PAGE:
As more and more governments introduce policies that encourage recycling and reuse, and as consumer awareness around sustainability continues to grow, companies that adopt circular business models will find themselves at a clear business advantage.


  • At the Business Level 

For companies, the consumption issue is often the “elephant in the boardroom,” as the fundamental principle of most business models is selling more products to more people. Disrupting that mentality will require business innovation, policy support and consumer demand.


We are seeing many new innovative business models shaping up in the textiles and fashion space that address the consumption issue. For example, renting clothes and thrift stores for resale of clothes are becoming popular among the more environmentally-aware younger generations in India. Businesses who are quick to adapt to these new trends are sure to see a positive reflection of it on their cash flow. Many fast fashion brands are quick to realise this and have launched unrealistic environmental targets for marketing gains, commonly referred to as “greenwashing”. For example, H&M’s circularity initiative has set an ambitious target considering the fact that, while the recycling facility has collected around 34,000 tons of waste over the last three years, equivalent to the weight of 178 million T-shirts, H&M as a company currently produces somewhere between 550 and 600 million garments annually. And though in 2015 H&M reportedly produced 1.3 million garments with closed loop material, it has an extremely long way to go before reaching anything close to sustainability. In its “Roadmap towards a fair living wage” H&M promised 850,000 workers a living wage by 2018. H&M happily took the credit for that commitment in 2013, but today not a single worker is actually making a living wage. There are several blindspots in the way H&M works which as consumers we have to be weary of.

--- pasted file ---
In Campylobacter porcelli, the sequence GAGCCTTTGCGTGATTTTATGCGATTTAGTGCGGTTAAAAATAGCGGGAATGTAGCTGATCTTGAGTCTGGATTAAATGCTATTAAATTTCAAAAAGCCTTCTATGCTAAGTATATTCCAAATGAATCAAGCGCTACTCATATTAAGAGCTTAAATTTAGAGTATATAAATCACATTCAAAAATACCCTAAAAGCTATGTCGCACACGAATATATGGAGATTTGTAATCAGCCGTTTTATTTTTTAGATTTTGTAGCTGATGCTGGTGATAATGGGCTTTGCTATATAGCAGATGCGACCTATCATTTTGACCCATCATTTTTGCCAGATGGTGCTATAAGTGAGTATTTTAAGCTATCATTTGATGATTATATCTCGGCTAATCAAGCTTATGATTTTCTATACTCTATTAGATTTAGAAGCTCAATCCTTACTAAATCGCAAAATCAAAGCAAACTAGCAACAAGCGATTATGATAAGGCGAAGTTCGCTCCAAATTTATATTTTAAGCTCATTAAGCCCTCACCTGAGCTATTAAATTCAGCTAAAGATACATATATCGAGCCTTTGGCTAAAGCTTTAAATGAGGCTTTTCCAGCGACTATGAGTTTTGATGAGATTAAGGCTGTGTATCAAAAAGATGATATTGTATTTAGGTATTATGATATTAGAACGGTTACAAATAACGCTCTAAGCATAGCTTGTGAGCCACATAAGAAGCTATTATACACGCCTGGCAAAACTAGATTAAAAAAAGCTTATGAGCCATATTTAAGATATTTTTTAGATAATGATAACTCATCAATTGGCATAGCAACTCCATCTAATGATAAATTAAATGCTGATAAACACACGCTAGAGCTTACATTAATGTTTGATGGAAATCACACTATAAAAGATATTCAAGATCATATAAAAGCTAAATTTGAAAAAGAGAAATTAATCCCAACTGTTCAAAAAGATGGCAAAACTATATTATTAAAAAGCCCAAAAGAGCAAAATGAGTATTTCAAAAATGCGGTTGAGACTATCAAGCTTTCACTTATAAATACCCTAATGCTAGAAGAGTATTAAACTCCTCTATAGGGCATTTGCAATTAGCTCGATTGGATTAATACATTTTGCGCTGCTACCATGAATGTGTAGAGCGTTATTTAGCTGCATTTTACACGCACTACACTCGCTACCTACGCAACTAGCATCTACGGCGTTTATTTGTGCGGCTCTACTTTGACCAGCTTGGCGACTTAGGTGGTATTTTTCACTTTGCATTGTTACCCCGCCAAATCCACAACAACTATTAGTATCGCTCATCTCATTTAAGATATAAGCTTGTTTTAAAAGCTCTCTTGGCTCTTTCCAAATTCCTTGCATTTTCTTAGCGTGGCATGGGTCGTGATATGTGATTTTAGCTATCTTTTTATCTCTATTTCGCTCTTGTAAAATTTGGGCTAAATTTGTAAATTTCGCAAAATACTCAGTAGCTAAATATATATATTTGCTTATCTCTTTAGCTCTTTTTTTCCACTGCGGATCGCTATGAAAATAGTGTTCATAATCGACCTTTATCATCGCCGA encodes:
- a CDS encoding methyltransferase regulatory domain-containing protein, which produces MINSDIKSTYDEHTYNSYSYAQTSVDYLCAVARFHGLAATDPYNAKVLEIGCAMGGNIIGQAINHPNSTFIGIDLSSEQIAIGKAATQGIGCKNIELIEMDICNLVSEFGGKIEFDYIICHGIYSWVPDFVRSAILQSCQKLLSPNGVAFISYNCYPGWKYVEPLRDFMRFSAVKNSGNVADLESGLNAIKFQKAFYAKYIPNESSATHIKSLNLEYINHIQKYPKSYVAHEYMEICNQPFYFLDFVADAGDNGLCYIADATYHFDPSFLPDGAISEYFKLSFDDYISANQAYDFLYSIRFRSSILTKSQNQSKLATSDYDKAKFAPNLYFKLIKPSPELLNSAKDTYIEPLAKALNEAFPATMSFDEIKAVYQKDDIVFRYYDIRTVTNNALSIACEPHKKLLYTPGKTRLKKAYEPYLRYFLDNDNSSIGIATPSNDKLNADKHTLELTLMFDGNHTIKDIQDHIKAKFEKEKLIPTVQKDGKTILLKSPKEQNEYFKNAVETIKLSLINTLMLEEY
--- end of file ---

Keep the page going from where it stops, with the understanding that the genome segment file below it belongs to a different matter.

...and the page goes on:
• At the Citizen Level 
  1. Consume Less – Even the greenest garment uses resources for production and transport to your home, creating some environmental impact. The root of our problem lies in our excessive consumerism: we buy a minimum of 10 garments a year, while our grandmothers bought 2. We need to prioritise “need” over “want” to limit our environmental footprint. Frugality and minimalism are at the core of being a conscious consumer. 


  1. Consume Better 

We not only need to consume lesser, but also consume better. Invest in quality products that are made for longevity and follow an ethical supply chain through its production from fibre to store. Millennials today are catching on to the new trends in textiles and technology. They are choosing garments and materials engineered to last longer. Some of the most sustainable materials are natural fibers (cotton, hemp, linen) and futuristic/innovative fabrics. They are ditching cheap synthetics (polyester, nylon, spandex). These fibers are not grown naturally, and instead come from chemicals and polymers and play a huge role in pollution from microplastics.


  1. Advocate and push for sustainable and socially conscious supply chains. 

Every purchase is a vote for the kind of system we want. We must be vocal about our concerns for the environment and for transparency in supply chains. We must push for systems that are not exploitative of people or our planet. We must do our research and pay close attention to how brands use the term “transparency.” Do they really mean it and prove it? Does the brand take initiatives with the fabrics used? Are they committed to ethical/sustainable practices?